Peace in Nepal vital for economic development: PM
Last Updated: Saturday, March 12, 2011, 19:42
Kathmandu: Peace and stability in Nepal is vital for benefiting from the rapid economic developments in South Asia, amid the rising expectations of the people in the country, Prime Minister Jhala Nath Khanal said on Saturday.

The Prime Minister said Nepal has set a new example of building peace by addressing the problem of conflict through consensus.

However, he underlined that the completion of Nepal’s landmark 2006 peace process is vital if the people in the country want to reap the benefits of economic development taking place in South Asia.

Addressing the opening session of the 'South Asian Peace Conference' in the capital today, he said the region is moving on the path of economic prosperity despite many challenges posed by poverty, deprivation and economic disparity.

Khanal said that the government was aware of the rising expectations of the people who want peace dividend after the end of a decade-long conflict in 2006.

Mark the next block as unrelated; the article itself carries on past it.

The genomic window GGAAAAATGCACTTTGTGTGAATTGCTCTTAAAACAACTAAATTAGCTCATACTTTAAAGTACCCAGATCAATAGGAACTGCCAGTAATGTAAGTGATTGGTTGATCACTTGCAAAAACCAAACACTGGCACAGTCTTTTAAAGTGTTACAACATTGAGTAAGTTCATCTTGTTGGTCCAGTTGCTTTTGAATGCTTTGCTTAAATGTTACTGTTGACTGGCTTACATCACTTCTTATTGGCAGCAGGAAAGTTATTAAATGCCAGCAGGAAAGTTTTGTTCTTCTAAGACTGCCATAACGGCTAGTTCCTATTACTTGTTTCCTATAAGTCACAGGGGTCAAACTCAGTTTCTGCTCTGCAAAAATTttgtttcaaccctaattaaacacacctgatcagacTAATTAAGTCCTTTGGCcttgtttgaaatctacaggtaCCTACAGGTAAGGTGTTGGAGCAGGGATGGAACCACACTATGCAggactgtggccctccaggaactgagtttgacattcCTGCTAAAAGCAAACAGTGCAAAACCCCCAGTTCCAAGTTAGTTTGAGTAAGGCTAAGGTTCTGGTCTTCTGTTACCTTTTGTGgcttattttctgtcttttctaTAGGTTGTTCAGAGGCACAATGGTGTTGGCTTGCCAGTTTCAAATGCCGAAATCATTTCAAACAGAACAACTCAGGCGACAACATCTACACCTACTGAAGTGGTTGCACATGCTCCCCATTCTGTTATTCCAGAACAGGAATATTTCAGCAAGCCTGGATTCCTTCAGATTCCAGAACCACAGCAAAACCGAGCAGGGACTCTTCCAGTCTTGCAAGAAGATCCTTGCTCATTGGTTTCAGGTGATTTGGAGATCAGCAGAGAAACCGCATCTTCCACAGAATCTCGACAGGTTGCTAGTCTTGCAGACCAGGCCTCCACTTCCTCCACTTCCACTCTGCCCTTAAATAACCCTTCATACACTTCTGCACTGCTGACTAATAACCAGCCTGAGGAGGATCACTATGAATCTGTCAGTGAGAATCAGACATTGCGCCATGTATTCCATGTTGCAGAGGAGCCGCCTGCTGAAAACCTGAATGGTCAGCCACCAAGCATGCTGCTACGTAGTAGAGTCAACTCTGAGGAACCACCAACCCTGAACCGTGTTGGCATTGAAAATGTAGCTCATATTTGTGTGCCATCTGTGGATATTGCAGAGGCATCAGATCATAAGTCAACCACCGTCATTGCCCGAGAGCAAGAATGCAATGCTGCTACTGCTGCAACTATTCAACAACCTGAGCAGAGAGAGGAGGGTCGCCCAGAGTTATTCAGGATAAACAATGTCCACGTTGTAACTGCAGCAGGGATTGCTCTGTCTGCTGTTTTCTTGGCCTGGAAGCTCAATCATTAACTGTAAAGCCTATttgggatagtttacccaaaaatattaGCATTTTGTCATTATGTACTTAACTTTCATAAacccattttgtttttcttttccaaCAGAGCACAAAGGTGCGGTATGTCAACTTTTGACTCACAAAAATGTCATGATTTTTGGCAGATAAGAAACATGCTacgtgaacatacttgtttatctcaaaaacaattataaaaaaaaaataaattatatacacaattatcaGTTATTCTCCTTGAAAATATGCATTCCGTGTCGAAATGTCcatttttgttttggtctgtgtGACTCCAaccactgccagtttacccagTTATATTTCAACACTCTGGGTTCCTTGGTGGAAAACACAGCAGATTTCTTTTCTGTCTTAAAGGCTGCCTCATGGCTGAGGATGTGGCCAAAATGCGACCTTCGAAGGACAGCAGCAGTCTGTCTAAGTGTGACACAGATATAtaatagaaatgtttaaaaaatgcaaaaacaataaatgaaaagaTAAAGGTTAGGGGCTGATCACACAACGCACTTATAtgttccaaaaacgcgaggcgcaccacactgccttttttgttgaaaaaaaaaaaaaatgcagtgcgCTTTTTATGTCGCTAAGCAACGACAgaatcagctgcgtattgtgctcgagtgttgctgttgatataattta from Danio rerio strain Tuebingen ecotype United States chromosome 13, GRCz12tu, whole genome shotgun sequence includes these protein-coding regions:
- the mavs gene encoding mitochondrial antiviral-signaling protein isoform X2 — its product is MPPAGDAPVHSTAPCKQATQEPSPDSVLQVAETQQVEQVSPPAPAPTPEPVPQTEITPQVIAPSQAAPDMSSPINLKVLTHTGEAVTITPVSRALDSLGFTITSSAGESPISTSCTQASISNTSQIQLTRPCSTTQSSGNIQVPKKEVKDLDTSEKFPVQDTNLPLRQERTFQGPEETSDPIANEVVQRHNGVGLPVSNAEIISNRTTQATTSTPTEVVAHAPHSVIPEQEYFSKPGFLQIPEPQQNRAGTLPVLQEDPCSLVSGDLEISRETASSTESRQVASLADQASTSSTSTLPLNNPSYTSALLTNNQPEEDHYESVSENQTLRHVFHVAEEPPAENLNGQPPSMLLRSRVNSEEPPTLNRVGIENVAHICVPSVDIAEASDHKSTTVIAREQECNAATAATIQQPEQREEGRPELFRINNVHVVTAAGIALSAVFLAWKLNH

He said the government will focus on hydropower and tourism for boosting economic prosperity as soon as the country attains political stability and peace.

Buddha’s message of peace, which suggests a middle path, still inspires the decision makers as today’s world is passing through turmoil, he underlined.

Amid the stalling of the peace process due to a seven-month deadlock over the formation of a new government, the Prime Minister said that the government is committed to accomplish the task of integrating and rehabilitating the Maoist combatants and drafting a new constitution within the stipulated timeframe of May 28.

We have reached a consensus on most of the contentious issues on constitution drafting, he said.

Khanal said the constitutional committee and sub-committees are working hard to reconcile differences on some key issues in a bid to complete the task of drafting a new constitution within the stipulated timeframe.

Khanal's cabinet formation has been delayed amid a row with the Maoists, whose support was vital in his election after more than seven months of stalemate and 17 attempts on February 3.


First Published: Saturday, March 12, 2011, 19:42

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